Cognitive training as a facilitated self-help intervention for depression: a randomised interventional single centre treatment trial
1. Can concreteness cognitive training facilitated self-help produce robust and stable shifts in thinking style in dysphoric and moderately depressed individuals, relative to a no training control condition (treatment-as-usual) and relative to an active intervention controlling for non-specific factors (relaxation)?
2. Can cognitive training facilitated self-help in addition to treatment-as-usual significantly reduce rumination and depression in depressed patients relative to treatment-as-usual and relative to an active intervention controlling for non-specific factors (relaxation) in a primary care setting?
3. Does the shift in thinking style causally mediate the effects of cognitive training on rumination and depression? To investigate mediation using Baron and Kenny's criteria, we will investigate a series of supplementary research questions:
3.1. Does treatment condition have a significant effect on outcome?
3.2. Does treatment condition influence changes in the given cognitive process from before to after therapy?
3.3. Does change in the given cognitive process predict outcome?
3.4. Does change in the given cognitive process remain a significant predictor of outcome when controlling for treatment condition
3.5. Is the effect of treatment condition on outcome attenuated when controlling for change in the given cognitive process? A given cognitive process could be said to function as a mediator of facilitated self-help on outcome if all the above questions are answered "yes".
4. Is cognitive training feasible and acceptable as a potential self-help intervention?
5. What patient factors might predict response to the psychological intervention?
Devon and Torbay REC approved in September 2006 (ref: 06/Q2102/66)
Randomised interventional single centre treatment trial
Primary study design
Secondary study design
Randomised controlled trial
Patient information sheet
Not available in web format, please use the contact details below to request a patient information sheet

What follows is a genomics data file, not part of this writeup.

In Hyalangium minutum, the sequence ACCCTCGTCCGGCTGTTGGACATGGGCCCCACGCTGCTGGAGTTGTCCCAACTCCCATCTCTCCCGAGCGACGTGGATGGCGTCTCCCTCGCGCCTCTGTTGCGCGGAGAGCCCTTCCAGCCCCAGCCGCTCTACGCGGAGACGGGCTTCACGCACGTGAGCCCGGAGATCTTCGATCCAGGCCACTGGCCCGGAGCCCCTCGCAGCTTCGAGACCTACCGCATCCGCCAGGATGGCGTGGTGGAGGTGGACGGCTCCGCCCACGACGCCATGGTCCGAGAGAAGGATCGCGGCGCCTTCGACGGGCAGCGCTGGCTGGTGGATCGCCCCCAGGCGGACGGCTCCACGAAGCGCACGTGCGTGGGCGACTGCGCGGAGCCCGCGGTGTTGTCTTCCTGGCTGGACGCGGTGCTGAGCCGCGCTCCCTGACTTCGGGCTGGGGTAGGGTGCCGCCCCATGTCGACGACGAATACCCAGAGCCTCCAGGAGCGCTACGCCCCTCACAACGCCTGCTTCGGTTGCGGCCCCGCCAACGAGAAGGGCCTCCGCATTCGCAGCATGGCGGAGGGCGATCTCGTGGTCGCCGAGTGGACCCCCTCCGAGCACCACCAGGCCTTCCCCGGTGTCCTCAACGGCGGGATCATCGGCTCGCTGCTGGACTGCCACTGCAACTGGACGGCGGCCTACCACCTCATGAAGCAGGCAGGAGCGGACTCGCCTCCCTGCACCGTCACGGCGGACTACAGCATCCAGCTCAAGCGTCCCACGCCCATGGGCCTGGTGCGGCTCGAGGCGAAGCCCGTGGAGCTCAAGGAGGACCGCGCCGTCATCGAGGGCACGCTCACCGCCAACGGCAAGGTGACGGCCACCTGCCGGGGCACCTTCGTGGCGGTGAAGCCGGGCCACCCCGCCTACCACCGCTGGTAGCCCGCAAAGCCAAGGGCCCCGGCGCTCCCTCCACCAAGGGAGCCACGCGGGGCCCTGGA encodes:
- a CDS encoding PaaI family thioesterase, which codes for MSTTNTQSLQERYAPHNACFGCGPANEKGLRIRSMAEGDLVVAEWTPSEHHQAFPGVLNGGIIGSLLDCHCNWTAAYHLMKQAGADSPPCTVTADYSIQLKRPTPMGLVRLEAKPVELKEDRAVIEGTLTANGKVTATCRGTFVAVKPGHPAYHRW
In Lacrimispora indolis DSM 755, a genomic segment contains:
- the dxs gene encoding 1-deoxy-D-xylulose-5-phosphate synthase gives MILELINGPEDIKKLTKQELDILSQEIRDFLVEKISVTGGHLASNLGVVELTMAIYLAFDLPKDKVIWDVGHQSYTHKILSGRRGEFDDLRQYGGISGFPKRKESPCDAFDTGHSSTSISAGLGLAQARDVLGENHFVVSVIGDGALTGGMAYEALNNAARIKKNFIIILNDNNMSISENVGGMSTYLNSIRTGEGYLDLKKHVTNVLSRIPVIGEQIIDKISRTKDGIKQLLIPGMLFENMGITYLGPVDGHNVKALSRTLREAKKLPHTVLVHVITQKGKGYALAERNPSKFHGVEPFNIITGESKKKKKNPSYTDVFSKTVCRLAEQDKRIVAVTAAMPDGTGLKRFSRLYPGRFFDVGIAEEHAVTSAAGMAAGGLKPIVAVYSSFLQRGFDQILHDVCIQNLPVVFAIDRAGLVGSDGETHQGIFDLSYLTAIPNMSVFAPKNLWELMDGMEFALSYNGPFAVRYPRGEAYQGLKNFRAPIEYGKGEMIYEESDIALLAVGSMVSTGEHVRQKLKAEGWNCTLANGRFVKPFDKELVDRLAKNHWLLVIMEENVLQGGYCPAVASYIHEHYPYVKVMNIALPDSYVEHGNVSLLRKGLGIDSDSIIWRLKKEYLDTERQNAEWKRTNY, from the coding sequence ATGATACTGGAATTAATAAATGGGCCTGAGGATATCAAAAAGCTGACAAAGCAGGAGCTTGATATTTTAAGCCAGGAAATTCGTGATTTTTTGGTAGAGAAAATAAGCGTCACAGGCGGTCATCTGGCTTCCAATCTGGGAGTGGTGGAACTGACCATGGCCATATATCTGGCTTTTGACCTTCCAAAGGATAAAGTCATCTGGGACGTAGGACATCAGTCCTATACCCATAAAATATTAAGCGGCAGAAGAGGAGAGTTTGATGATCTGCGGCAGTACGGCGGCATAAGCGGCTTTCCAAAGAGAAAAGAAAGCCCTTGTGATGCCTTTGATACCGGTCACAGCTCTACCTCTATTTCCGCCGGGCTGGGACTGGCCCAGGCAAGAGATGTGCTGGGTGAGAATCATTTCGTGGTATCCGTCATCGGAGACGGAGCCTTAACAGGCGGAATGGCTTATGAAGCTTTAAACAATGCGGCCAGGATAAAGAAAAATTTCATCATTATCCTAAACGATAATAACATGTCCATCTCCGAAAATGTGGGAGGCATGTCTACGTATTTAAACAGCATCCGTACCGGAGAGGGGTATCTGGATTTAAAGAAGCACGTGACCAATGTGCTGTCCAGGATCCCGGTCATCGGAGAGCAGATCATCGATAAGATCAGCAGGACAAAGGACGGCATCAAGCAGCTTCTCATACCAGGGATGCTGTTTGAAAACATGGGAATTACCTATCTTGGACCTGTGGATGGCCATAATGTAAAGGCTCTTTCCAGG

Topic: Mental Health Research Network, Primary Care Research Network for England; Subtopic: Depression, Not Assigned; Disease: Depression, All Diseases
1. Cognitive training self-help in addition to treatment-as-usual
2. Relaxation training self-help in addition to treatment-as-usual
The cognitive training facilitated self-help intervention will consist of an initial meeting lasting approximately 1.5 hours (subject to modification as the project progresses), during which the researcher will explain the rationale for why cognitive training is helpful and then practice relaxation or the cognitive training paradigm.
Follow Up Length: 6 month(s)
Study Entry: Single Randomisation only
Primary outcome measure
Hamilton Rating Scale for Depression - 17 item version (HRS-D). Timepoints were assessed at baseline pre-treatment, 2 months post-baseline assessment (post-treatment), after 3 months follow-up (i.e., after 5 months post-baseline) and after 6 months follow-up (i.e., 8 months post baseline assessment).
Secondary outcome measures
Depressive symptoms: the Beck Depression Inventory (BDI-II). Timepoints were assessed at baseline pre-treatment, 2 months post-baseline assessment (post-treatment), after 3 months follow-up (i.e., after 5 months post-baseline) and after 6 months follow-up (i.e., 8 months post baseline assessment).
Overall trial start date
Overall trial end date
Reason abandoned (if study stopped)
Participant inclusion criteria
1. Aged 18 years or older, either sex
2. Currently depressed patients, whether they are currently taking antidepressant medication or not
Target number of participants
Planned Sample Size: 120; UK Sample Size: 120
Participant exclusion criteria
1. Current co-morbid diagnosis or history of bipolar disorder, schizophrenia or other psychotic disorders
2. Current and clinically significant drug or alcohol dependence
3. Persistent anti-social behaviour
4. Persistent self-injury requiring clinical management/therapy
5. Learning disability (intelligence quotient [IQ] less than 70)
6. Organic brain damage
7. Current formal face-to-face psychotherapy/counselling (does not include computer-based cognitive behavioural therapy [CBT], psychoeducation, or bibliotherapy)
8. Unable to engage with facilitated self-help treatment for physical, practical or other reasons (e.g. unable to comprehend materials)
Recruitment start date
Recruitment end date
Countries of recruitment
Trial participating centre
Mood Disorders Centre
University of Exeter (UK)
The Queen s Drive
Medical Research Council (MRC) (UK) (ref: 72156)
Funding Body Type
Funding Body Subtype
Results and Publications
Publication and dissemination plan
Not provided at time of registration
Intention to publish date
Participant level data
Not provided at time of registration
Basic results (scientific)
2012 results in http://www.ncbi.nlm.nih.gov/pubmed/22085757
Watkins ER, Taylor RS, Byng R, Baeyens C, Read R, Pearson K, Watson L, Guided self-help concreteness training as an intervention for major depression in primary care: a Phase II randomized controlled trial., Psychol Med, 2012, 42, 7, 1359-1371, doi: 10.1017/S0033291711002480.